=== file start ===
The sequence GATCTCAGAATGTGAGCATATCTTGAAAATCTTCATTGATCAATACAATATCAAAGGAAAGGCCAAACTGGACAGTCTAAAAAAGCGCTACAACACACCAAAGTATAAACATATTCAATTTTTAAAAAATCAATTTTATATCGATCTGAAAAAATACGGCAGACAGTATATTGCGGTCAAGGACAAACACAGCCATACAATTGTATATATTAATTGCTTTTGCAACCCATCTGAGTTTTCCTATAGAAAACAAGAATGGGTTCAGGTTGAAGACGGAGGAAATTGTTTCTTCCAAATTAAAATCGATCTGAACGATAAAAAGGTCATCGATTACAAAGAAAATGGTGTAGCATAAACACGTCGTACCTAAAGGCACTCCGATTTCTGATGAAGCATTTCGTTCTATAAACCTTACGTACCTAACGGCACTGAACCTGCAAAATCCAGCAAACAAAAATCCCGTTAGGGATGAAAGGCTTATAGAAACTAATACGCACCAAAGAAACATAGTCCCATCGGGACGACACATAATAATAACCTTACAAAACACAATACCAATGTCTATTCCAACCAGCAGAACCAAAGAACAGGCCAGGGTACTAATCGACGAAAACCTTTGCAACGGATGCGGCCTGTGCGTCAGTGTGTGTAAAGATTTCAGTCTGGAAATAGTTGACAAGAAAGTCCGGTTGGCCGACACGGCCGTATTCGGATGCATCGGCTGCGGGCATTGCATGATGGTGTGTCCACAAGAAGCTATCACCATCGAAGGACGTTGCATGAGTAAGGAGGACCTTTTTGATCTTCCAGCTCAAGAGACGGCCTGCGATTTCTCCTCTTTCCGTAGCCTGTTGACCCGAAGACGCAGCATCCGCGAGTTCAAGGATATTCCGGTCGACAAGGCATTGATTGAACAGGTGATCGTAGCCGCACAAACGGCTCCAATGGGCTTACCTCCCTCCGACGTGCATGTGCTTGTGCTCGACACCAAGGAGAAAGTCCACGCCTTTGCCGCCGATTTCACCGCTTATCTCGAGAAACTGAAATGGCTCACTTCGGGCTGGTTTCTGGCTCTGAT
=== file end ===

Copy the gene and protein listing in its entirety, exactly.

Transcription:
The sequence GATCTCAGAATGTGAGCATATCTTGAAAATCTTCATTGATCAATACAATATCAAAGGAAAGGCCAAACTGGACAGTCTAAAAAAGCGCTACAACACACCAAAGTATAAACATATTCAATTTTTAAAAAATCAATTTTATATCGATCTGAAAAAATACGGCAGACAGTATATTGCGGTCAAGGACAAACACAGCCATACAATTGTATATATTAATTGCTTTTGCAACCCATCTGAGTTTTCCTATAGAAAACAAGAATGGGTTCAGGTTGAAGACGGAGGAAATTGTTTCTTCCAAATTAAAATCGATCTGAACGATAAAAAGGTCATCGATTACAAAGAAAATGGTGTAGCATAAACACGTCGTACCTAAAGGCACTCCGATTTCTGATGAAGCATTTCGTTCTATAAACCTTACGTACCTAACGGCACTGAACCTGCAAAATCCAGCAAACAAAAATCCCGTTAGGGATGAAAGGCTTATAGAAACTAATACGCACCAAAGAAACATAGTCCCATCGGGACGACACATAATAATAACCTTACAAAACACAATACCAATGTCTATTCCAACCAGCAGAACCAAAGAACAGGCCAGGGTACTAATCGACGAAAACCTTTGCAACGGATGCGGCCTGTGCGTCAGTGTGTGTAAAGATTTCAGTCTGGAAATAGTTGACAAGAAAGTCCGGTTGGCCGACACGGCCGTATTCGGATGCATCGGCTGCGGGCATTGCATGATGGTGTGTCCACAAGAAGCTATCACCATCGAAGGACGTTGCATGAGTAAGGAGGACCTTTTTGATCTTCCAGCTCAAGAGACGGCCTGCGATTTCTCCTCTTTCCGTAGCCTGTTGACCCGAAGACGCAGCATCCGCGAGTTCAAGGATATTCCGGTCGACAAGGCATTGATTGAACAGGTGATCGTAGCCGCACAAACGGCTCCAATGGGCTTACCTCCCTCCGACGTGCATGTGCTTGTGCTCGACACCAAGGAGAAAGTCCACGCCTTTGCCGCCGATTTCACCGCTTATCTCGAGAAACTGAAATGGCTCACTTCGGGCTGGTTTCTGGCTCTGAT